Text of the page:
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2Degrees – where to go from here?

For more than a decade I have followed the trials and tribulations of New Zealand’s third mobile operator, 2Degrees. This story started at a time when regulation in New Zealand (or more to the point, the lack of it) very much favoured the incumbent operator, at that stage called Telecom New Zealand.

From the very early days we expressed our concerns about a third player entering the market at a time when mobile was close to saturation and a duopoly was in place that would make life extremely difficult for a new operator to become profitable.

In the early 00s, the earlier regulatory regimes having failed to produce significant levels of competition, many governments had started to change the regulatory environment to include more prescriptive rules – this to prevent the ‘gaming’ of the regulatory system by the incumbents. And the new investors were betting on similar changes in the New Zealand mobile market as well.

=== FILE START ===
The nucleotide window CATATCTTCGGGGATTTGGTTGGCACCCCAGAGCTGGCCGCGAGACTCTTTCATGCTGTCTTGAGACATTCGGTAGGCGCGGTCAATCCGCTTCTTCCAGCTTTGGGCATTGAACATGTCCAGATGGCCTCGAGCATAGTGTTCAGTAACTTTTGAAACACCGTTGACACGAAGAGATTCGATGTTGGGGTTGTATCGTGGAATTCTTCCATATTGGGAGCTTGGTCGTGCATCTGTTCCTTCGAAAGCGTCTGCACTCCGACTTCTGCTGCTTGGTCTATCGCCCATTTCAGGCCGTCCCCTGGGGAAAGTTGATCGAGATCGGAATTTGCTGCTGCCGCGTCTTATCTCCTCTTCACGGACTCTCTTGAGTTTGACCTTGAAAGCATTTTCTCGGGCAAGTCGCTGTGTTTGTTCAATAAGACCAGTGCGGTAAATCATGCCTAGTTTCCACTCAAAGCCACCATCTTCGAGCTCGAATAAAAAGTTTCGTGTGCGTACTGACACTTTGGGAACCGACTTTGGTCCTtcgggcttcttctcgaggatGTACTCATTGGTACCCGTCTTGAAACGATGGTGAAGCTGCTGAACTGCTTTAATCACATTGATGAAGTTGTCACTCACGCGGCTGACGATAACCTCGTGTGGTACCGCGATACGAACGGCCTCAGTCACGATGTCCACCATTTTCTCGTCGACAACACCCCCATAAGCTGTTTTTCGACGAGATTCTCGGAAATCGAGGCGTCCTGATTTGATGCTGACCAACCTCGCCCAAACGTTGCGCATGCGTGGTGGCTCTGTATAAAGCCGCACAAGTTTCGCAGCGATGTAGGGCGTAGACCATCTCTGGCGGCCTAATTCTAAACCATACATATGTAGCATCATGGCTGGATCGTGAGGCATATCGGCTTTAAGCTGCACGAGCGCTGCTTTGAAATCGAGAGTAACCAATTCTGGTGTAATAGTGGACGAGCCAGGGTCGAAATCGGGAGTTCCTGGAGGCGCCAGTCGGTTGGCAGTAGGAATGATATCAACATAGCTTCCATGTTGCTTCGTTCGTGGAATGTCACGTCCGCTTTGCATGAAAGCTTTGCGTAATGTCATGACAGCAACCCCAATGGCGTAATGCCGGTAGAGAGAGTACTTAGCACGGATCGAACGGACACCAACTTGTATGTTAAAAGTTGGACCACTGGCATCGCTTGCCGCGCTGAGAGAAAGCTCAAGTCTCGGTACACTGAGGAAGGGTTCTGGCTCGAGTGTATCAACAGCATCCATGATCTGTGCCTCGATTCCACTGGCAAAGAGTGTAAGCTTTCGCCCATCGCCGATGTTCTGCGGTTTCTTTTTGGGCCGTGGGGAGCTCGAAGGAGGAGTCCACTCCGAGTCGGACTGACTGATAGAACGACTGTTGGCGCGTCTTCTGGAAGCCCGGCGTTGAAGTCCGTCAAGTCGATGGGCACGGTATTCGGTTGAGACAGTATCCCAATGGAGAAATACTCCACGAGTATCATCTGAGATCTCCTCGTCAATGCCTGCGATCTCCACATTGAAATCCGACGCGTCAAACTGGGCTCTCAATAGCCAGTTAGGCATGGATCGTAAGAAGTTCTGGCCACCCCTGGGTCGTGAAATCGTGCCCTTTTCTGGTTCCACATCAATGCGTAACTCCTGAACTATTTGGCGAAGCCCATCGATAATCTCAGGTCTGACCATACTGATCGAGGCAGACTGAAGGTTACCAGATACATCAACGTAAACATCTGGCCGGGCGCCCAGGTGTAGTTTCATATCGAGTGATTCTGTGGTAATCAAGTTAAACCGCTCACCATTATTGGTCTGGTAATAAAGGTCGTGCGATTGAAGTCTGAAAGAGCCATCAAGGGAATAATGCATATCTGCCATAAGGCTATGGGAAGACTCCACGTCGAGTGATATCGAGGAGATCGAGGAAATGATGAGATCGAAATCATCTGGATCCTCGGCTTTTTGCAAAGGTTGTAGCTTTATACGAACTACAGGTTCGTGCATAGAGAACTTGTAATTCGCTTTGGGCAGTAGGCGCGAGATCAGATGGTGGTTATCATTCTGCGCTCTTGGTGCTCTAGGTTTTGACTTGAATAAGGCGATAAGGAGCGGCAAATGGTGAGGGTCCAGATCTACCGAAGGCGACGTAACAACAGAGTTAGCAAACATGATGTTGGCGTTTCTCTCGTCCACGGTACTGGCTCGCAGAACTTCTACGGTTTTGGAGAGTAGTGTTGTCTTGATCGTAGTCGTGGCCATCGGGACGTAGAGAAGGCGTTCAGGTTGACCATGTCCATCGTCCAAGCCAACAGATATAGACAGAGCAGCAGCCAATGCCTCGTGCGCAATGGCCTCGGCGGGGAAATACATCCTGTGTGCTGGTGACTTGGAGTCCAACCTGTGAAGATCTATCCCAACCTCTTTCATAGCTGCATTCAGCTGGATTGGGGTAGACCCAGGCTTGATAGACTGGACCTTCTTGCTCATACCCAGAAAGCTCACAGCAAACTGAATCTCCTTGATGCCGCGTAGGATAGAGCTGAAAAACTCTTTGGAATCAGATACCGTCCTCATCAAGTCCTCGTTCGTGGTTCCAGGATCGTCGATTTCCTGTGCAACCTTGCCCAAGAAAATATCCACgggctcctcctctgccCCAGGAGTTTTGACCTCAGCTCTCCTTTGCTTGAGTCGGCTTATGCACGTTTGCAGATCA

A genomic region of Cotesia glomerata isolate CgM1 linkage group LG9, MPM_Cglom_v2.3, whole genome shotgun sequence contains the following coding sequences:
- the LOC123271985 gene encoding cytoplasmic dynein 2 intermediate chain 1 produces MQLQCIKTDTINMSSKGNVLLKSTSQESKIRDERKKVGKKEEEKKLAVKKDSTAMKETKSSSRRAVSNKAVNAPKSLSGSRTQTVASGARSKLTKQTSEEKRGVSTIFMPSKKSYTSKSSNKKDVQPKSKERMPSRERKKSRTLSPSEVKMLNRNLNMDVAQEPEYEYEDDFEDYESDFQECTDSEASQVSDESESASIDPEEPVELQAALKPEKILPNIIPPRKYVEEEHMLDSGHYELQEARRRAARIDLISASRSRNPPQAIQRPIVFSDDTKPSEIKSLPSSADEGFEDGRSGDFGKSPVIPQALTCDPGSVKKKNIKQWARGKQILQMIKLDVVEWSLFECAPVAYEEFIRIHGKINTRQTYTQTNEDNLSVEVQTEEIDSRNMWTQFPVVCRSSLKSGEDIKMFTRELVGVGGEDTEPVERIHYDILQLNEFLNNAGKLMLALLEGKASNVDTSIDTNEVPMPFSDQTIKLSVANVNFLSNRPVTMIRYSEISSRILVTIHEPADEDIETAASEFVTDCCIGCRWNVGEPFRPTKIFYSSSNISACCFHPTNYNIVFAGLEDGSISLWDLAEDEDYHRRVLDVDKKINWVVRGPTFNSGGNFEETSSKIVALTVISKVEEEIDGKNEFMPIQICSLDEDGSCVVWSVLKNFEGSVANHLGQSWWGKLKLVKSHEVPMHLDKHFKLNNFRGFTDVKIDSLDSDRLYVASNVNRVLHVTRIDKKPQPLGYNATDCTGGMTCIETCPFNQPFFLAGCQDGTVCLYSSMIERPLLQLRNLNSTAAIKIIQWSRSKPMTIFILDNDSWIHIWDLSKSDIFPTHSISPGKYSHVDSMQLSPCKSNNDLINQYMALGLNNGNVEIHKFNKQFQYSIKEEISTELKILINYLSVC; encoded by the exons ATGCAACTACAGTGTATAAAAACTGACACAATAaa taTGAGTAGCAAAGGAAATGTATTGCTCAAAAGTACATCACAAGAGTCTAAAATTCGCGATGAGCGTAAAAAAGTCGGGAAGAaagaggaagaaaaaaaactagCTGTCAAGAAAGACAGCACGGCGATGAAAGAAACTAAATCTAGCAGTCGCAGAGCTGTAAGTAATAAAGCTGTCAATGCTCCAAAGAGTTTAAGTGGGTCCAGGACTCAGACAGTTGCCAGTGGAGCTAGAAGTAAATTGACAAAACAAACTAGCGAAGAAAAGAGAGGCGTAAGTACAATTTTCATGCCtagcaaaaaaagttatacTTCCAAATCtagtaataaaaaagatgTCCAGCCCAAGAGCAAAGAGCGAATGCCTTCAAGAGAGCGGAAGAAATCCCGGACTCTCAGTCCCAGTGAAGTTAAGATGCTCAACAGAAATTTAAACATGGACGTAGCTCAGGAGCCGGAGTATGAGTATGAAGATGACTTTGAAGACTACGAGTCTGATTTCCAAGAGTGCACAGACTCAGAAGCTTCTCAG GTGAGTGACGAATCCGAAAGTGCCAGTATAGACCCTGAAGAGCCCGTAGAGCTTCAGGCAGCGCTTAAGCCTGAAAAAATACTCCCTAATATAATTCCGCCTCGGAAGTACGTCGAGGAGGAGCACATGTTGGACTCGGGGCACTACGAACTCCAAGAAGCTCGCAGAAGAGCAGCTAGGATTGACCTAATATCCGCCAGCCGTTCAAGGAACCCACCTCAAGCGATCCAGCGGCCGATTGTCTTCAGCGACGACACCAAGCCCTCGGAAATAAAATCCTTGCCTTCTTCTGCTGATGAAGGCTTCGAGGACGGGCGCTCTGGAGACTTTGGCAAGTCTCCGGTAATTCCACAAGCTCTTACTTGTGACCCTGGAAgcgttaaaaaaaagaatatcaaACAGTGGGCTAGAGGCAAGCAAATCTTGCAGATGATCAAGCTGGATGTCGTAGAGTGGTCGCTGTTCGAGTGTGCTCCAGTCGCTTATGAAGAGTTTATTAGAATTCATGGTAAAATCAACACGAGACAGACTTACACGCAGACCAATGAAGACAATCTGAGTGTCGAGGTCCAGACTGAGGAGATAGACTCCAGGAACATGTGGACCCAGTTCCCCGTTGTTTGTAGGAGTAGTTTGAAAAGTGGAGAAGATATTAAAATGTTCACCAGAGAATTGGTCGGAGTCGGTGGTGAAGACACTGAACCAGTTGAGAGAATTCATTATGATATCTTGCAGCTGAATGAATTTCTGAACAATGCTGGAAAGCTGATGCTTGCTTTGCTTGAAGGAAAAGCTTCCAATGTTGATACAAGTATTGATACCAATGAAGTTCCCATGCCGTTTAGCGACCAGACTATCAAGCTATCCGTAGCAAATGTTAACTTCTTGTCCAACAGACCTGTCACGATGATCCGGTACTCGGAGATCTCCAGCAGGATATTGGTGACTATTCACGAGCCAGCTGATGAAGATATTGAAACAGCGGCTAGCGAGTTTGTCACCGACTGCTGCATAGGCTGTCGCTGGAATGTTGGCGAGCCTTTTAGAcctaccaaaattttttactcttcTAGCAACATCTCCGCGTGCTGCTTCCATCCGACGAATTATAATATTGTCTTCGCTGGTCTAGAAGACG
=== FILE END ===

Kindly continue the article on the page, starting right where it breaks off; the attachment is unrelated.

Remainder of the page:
At that time in most EU countries, and in Australia as well, a third operator’s licence was either sold to the highest bidder or selected via a beauty pageant. Such an approach gave the government the chance to provide strategic directions to the market, which could be used to foster the national interest.

New Zealand never took that approach. Instead they sold raw spectrum with no operating conditions attached – government officials thought this free market approach would attract a deep-pocketed competition reaction. Instead it attracted some entrepreneurs from Econet in Zimbabwe, who started what would later become 2Degrees.

In order to develop a viable business the new investors tried to persuade the regulator to issue a third operator’s licence. However, there was never a clear indication from the regulator that they believed it was in the national interest to foster the success of a third player.

Meanwhile the country became one of the most expensive places in the world in which to make a mobile phone call.

After years of fruitless negotiations Econet sold out to a new group of investors – led by Trilogy, this became possible after the government published its Mobile Market Review Paper in 2006 which promised and suggested regulatory change. However, there was nothing prescriptive in this paper and the new investors never went back to the regulator demanding them to implement the proposed actions.